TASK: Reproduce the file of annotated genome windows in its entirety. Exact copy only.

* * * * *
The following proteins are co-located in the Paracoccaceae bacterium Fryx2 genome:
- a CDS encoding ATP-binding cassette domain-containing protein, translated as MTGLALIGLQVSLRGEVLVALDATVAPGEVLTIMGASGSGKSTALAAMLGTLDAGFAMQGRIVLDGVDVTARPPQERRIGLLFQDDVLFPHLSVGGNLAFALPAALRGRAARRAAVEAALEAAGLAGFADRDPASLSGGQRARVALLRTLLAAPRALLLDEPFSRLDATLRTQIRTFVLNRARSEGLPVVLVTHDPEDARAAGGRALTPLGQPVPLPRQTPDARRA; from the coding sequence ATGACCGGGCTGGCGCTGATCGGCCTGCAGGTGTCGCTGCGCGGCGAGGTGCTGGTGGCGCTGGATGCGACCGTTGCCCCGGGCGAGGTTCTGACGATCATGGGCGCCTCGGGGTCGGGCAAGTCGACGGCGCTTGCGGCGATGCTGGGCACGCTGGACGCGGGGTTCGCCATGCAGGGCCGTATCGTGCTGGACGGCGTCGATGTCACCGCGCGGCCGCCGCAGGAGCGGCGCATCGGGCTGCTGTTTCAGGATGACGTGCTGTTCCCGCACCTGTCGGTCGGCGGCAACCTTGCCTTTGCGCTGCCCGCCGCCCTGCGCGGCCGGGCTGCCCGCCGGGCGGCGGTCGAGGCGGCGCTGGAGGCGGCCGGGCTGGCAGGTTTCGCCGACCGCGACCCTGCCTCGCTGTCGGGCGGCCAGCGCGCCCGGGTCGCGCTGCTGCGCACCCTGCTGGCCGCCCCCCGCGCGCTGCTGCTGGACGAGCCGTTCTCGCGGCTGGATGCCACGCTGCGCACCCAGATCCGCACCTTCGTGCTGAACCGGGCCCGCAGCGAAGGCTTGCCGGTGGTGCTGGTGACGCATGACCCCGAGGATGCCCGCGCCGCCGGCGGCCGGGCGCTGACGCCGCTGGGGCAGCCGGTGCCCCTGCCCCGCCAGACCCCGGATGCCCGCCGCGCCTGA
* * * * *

The following proteins are co-located in the Paracoccaceae bacterium Fryx2 genome:
- a CDS encoding ATP-binding cassette domain-containing protein, translated as MTGLALIGLQVSLRGEVLVALDATVAPGEVLTIMGASGSGKSTALAAMLGTLDAGFAMQGRIVLDGVDVTARPPQERRIGLLFQDDVLFPHLSVGGNLAFALPAALRGRAARRAAVEAALEAAGLAGFADRDPASLSGGQRARVALLRTLLAAPRALLLDEPFSRLDATLRTQIRTFVLNRARSEGLPVVLVTHDPEDARAAGGRALTPLGQPVPLPRQTPDARRA; from the coding sequence ATGACCGGGCTGGCGCTGATCGGCCTGCAGGTGTCGCTGCGCGGCGAGGTGCTGGTGGCGCTGGATGCGACCGTTGCCCCGGGCGAGGTTCTGACGATCATGGGCGCCTCGGGGTCGGGCAAGTCGACGGCGCTTGCGGCGATGCTGGGCACGCTGGACGCGGGGTTCGCCATGCAGGGCCGTATCGTGCTGGACGGCGTCGATGTCACCGCGCGGCCGCCGCAGGAGCGGCGCATCGGGCTGCTGTTTCAGGATGACGTGCTGTTCCCGCACCTGTCGGTCGGCGGCAACCTTGCCTTTGCGCTGCCCGCCGCCCTGCGCGGCCGGGCTGCCCGCCGGGCGGCGGTCGAGGCGGCGCTGGAGGCGGCCGGGCTGGCAGGTTTCGCCGACCGCGACCCTGCCTCGCTGTCGGGCGGCCAGCGCGCCCGGGTCGCGCTGCTGCGCACCCTGCTGGCCGCCCCCCGCGCGCTGCTGCTGGACGAGCCGTTCTCGCGGCTGGATGCCACGCTGCGCACCCAGATCCGCACCTTCGTGCTGAACCGGGCCCGCAGCGAAGGCTTGCCGGTGGTGCTGGTGACGCATGACCCCGAGGATGCCCGCGCCGCCGGCGGCCGGGCGCTGACGCCGCTGGGGCAGCCGGTGCCCCTGCCCCGCCAGACCCCGGATGCCCGCCGCGCCTGA